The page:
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Douglass sought to better understand cycles of sunspot activity and reasoned that changes in solar activity would affect climate patterns on earth, which would subsequently be recorded by tree-ring growth patterns (i.e., sunspots → climate → tree rings).Diagram of secondary growth in a tree showing idealised vertical and horizontal sections.
Visible rings result from the change in growth speed through the seasons of the year; thus, critical for the title method, one ring generally marks the passage of one year in the life of the tree.For instance, the bristlecone pine is exceptionally long-lived and slow growing, and has been used extensively for chronologies; still-living and dead specimens of this species provide tree-ring patterns going back thousands of years, in some regions more than 10,000 years. P., the radiocarbon dates are calibrated against dendrochronological dates.Currently, the maximum span for fully anchored chronology is a little over 11,000 years B. In 2004 a new radiocarbon calibration curve, INTCAL04, was internationally ratified to provide calibrated dates back to 26,000 B. Dendrochronology practice faces many obstacles, including the existence of species of ants that inhabit trees and extend their galleries into the wood, thus destroying ring structure.Dendrochronology (or tree-ring dating) is the scientific method of dating tree rings (also called growth rings) to the exact year they were formed in order to analyze atmospheric conditions during different periods in history.Dendrochronology is useful for determining the timing of events and rates of change in the environment (most prominently climate) and also in works of art and architecture, such as old panel paintings on wood, buildings, etc.The inner portion of a growth ring is formed early in the growing season, when growth is comparatively rapid (hence the wood is less dense) and is known as "early wood" (or "spring wood", or "late-spring wood" Many trees in temperate zones make one growth ring each year, with the newest adjacent to the bark.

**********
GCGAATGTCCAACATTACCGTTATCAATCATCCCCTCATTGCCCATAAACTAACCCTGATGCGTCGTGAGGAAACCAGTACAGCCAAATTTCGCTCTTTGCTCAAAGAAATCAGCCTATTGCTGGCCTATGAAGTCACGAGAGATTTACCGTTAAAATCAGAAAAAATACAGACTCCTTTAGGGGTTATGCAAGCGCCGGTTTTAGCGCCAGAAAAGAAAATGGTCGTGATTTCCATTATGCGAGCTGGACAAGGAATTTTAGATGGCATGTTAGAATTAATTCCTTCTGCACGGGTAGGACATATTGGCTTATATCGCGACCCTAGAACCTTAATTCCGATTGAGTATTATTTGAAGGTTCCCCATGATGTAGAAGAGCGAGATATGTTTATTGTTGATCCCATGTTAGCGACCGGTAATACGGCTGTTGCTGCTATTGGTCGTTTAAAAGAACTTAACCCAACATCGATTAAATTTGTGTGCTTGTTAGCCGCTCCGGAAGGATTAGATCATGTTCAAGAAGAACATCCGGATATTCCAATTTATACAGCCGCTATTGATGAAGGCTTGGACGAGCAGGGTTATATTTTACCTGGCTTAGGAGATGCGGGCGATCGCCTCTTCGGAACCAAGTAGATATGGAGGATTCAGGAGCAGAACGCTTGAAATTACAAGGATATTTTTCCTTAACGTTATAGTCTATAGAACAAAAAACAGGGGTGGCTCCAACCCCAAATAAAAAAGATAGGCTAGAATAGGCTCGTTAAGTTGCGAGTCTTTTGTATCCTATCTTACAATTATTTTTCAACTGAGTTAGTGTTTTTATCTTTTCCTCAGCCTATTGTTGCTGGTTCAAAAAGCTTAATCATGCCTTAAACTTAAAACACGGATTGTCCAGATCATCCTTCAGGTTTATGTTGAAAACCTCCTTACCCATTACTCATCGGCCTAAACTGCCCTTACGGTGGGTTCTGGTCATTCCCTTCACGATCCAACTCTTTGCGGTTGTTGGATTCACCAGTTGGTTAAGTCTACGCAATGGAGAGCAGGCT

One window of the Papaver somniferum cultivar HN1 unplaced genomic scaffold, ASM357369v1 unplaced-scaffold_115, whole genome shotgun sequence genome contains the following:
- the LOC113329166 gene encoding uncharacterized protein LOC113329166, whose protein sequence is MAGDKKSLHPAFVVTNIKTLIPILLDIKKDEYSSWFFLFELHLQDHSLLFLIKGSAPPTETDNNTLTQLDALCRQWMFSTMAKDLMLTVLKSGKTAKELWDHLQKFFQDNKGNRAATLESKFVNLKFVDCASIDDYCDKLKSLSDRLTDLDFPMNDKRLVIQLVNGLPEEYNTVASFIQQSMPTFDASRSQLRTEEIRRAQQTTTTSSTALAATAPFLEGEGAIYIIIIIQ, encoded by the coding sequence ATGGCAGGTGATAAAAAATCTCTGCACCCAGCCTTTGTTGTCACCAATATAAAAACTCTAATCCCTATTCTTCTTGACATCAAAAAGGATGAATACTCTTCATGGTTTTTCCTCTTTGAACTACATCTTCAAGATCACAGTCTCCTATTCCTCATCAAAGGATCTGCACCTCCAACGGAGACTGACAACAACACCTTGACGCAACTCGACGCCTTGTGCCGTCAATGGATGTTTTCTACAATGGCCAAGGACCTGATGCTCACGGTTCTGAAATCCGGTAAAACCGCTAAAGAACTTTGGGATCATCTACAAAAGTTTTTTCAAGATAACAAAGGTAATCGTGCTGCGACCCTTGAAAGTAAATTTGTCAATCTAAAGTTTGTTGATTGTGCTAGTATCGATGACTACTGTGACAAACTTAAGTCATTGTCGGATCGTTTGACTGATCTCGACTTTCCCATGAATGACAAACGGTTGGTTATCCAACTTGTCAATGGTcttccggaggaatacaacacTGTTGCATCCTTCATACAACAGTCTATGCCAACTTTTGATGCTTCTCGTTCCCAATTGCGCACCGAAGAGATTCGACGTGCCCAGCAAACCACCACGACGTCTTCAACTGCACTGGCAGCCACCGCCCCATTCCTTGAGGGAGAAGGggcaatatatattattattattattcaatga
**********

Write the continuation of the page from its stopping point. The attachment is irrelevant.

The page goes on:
Hence, for the entire period of a tree's life, a year-by-year record or ring pattern is formed that reflects the age of the tree and the climatic conditions in which the tree grew.
It is also used in radiocarbon dating to calibrate radiocarbon ages.
New growth in trees occurs in a layer of cells near the bark.
First, contrary to the single ring per year paradigm, alternating poor and favorable conditions, such as mid-summer droughts, can result in several rings forming in a given year.
In addition, particular tree species may present "missing rings", and this influences the selection of trees for study of long time spans.
A new layer of wood is added in each growing season, thickening the stem, existing branches and roots, to form a growth ring.